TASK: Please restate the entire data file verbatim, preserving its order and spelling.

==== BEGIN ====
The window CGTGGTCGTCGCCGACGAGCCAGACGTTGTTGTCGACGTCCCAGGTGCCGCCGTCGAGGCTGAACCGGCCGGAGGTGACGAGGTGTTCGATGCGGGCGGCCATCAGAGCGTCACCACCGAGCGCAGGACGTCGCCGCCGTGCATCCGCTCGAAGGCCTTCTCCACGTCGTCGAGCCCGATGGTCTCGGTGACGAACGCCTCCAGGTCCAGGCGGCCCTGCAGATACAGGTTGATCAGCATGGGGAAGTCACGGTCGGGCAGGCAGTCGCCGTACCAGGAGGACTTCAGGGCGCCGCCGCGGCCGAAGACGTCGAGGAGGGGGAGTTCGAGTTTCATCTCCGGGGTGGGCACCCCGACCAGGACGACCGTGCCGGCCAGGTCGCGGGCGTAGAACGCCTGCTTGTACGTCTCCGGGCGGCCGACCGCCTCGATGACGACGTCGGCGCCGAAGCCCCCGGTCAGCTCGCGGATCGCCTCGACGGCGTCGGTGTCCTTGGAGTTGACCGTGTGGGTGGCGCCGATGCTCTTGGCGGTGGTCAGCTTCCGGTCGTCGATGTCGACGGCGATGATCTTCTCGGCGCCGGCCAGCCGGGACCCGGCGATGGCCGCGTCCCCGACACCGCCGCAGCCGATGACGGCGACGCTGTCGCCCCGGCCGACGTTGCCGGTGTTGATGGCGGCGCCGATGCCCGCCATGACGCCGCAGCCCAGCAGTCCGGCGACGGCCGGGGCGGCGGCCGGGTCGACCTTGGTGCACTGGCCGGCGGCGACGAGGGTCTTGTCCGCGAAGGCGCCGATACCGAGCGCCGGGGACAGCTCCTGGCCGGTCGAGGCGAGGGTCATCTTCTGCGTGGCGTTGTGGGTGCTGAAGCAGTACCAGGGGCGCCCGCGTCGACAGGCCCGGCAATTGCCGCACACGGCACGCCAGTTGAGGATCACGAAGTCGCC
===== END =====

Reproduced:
The window CGTGGTCGTCGCCGACGAGCCAGACGTTGTTGTCGACGTCCCAGGTGCCGCCGTCGAGGCTGAACCGGCCGGAGGTGACGAGGTGTTCGATGCGGGCGGCCATCAGAGCGTCACCACCGAGCGCAGGACGTCGCCGCCGTGCATCCGCTCGAAGGCCTTCTCCACGTCGTCGAGCCCGATGGTCTCGGTGACGAACGCCTCCAGGTCCAGGCGGCCCTGCAGATACAGGTTGATCAGCATGGGGAAGTCACGGTCGGGCAGGCAGTCGCCGTACCAGGAGGACTTCAGGGCGCCGCCGCGGCCGAAGACGTCGAGGAGGGGGAGTTCGAGTTTCATCTCCGGGGTGGGCACCCCGACCAGGACGACCGTGCCGGCCAGGTCGCGGGCGTAGAACGCCTGCTTGTACGTCTCCGGGCGGCCGACCGCCTCGATGACGACGTCGGCGCCGAAGCCCCCGGTCAGCTCGCGGATCGCCTCGACGGCGTCGGTGTCCTTGGAGTTGACCGTGTGGGTGGCGCCGATGCTCTTGGCGGTGGTCAGCTTCCGGTCGTCGATGTCGACGGCGATGATCTTCTCGGCGCCGGCCAGCCGGGACCCGGCGATGGCCGCGTCCCCGACACCGCCGCAGCCGATGACGGCGACGCTGTCGCCCCGGCCGACGTTGCCGGTGTTGATGGCGGCGCCGATGCCCGCCATGACGCCGCAGCCCAGCAGTCCGGCGACGGCCGGGGCGGCGGCCGGGTCGACCTTGGTGCACTGGCCGGCGGCGACGAGGGTCTTGTCCGCGAAGGCGCCGATACCGAGCGCCGGGGACAGCTCCTGGCCGGTCGAGGCGAGGGTCATCTTCTGCGTGGCGTTGTGGGTGCTGAAGCAGTACCAGGGGCGCCCGCGTCGACAGGCCCGGCAATTGCCGCACACGGCACGCCAGTTGAGGATCACGAAGTCGCC